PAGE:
Collins: Abortion ruling ‘inconsistent’ with what Gorsuch, Kavanaugh told me
Sen. Susan Collins (R-Maine) on Friday said conservative Justices Brett Kavanaugh and Neil Gorsuch misled her about their views on the importance of Supreme Court precedent during their confirmation proceedings in 2017 and 2018.
Collins, who voted to confirm then-President Trump’s first two conservative nominees to the court despite her support for abortion rights, has said she believed those justices would hold up important precedents such as Roe v. Wade, the landmark 1973 decision that established a constitutional right to abortion. A court majority that included Kavanaugh and Gorsuch struck down that right on Friday.
“This decision is inconsistent with what Justices Gorsuch and Kavanaugh said in their testimony and their meetings with me, where they both were insistent on the importance of supporting long-standing precedents that the country has relied upon,” Collins said, explaining her votes for those nominees during the Trump administration.
Collins joined Democrats Friday in denouncing the decision in Dobbs v. Jackson Women’s Health Organization.
“The Supreme Court has abandoned a fifty-year precedent at a time that the country is desperate for stability,” she said in a statement. “This ill-considered action will further divide the country at a moment when, more than ever in modern times, we need the Court to show both consistency and restraint.”
Collins argued that “throwing out a precedent overnight that the country has relied upon for half a century is not conservative.”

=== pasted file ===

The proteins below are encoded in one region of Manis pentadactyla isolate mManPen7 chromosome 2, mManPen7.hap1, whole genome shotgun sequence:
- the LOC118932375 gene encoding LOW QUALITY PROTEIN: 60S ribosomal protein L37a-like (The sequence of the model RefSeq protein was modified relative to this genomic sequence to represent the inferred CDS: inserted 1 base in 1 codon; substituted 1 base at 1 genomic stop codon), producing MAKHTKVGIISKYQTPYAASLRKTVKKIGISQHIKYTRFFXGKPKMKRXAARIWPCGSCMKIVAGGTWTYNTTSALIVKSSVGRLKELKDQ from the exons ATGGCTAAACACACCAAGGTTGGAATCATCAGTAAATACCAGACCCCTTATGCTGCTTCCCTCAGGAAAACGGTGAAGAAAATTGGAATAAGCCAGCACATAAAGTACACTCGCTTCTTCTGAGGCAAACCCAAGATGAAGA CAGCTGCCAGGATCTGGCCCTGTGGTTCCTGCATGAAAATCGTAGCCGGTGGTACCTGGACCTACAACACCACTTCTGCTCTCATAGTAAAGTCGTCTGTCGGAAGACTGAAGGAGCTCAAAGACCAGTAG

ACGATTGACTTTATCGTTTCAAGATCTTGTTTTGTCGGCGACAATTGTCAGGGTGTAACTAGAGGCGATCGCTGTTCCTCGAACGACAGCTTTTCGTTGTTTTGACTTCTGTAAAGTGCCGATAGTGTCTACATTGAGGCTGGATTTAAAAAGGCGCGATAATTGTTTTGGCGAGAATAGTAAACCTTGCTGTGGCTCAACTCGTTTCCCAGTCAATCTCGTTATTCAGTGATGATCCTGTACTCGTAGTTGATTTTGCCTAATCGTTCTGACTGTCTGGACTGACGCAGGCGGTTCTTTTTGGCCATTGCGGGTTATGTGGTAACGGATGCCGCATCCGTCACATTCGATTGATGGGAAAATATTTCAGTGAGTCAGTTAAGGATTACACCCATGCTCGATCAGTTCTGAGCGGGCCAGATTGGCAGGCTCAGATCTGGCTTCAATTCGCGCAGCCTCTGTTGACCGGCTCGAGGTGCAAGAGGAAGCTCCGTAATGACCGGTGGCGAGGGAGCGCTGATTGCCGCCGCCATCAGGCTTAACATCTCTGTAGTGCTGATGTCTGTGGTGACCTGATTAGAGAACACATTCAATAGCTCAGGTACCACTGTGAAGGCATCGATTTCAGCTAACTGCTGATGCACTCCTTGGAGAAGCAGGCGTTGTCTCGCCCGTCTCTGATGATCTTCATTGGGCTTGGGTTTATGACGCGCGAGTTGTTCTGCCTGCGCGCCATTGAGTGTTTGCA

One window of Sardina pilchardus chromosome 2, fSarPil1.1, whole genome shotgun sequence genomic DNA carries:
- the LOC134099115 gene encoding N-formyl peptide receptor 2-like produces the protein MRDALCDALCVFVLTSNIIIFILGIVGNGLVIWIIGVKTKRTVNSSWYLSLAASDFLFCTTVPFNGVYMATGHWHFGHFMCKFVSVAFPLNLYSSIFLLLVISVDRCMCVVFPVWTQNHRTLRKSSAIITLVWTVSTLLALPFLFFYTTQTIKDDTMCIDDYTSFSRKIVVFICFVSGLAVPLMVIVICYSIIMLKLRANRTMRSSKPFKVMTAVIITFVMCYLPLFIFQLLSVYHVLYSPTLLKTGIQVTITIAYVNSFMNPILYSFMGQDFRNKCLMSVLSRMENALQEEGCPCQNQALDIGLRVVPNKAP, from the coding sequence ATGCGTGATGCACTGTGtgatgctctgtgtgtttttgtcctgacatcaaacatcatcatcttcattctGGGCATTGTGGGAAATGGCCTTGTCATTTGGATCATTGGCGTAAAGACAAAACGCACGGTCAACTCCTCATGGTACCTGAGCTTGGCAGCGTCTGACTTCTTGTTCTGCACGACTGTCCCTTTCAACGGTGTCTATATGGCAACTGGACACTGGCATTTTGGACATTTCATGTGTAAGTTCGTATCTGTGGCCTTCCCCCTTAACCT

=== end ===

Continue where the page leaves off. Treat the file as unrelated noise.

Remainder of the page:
“It is a sudden and radical jolt to the country that will lead to political chaos, anger, and a further loss of confidence in our government,” she said.
The Maine senator voted against conservative Justice Amy Coney Barrett’s nomination in 2020 because she said the Senate should follow the precedent set by the late Justice Antonin Scalia’s vacancy in 2016 and not confirm a new justice to the high court immediately before a presidential election.
But Collins voted for Kavanaugh in 2018 and Gorsuch in 2017 despite warnings from pro-abortion rights groups that they would likely vote to overturn Roe v. Wade.
Collins said in a 2018 CNN interview that she believed Kavanaugh would uphold the landmark abortion rights case out of respect for Supreme Court precedent, known as the doctrine of stare decisis.
“I do not believe that Brett Kavanaugh will overturn Roe v. Wade,” she told CNN’s Dana Bash.
When Bash asserted that precedents are overturned all the time, Collins responded: “They aren’t overturned all the time.”
“He says for a precedent, a long-established like Roe, to be overturned it would have to have been grievously wrong and deeply inconsistent. He noted that Roe had been reaffirmed 19 years later by Planned Parenthood versus Casey and that it was precedent on precedent,” Collins said in the interview.
“He said it should be extremely rare that it be overturned,” she said, recounting Kavanaugh’s statements during his confirmation proceedings.
Collins on Friday pointed out that she and fellow moderate Republican Sen. Lisa Murkowski (Alaska) have introduced the Reproductive Choice Act to codify abortion rights established by Roe v. Wade and later upheld by Planned Parenthood v. Casey in 1992.
“Our goal with this legislation is to do what the Court should have done — provide the consistency in our abortion laws that Americans have relied upon for 50 years,” she said.
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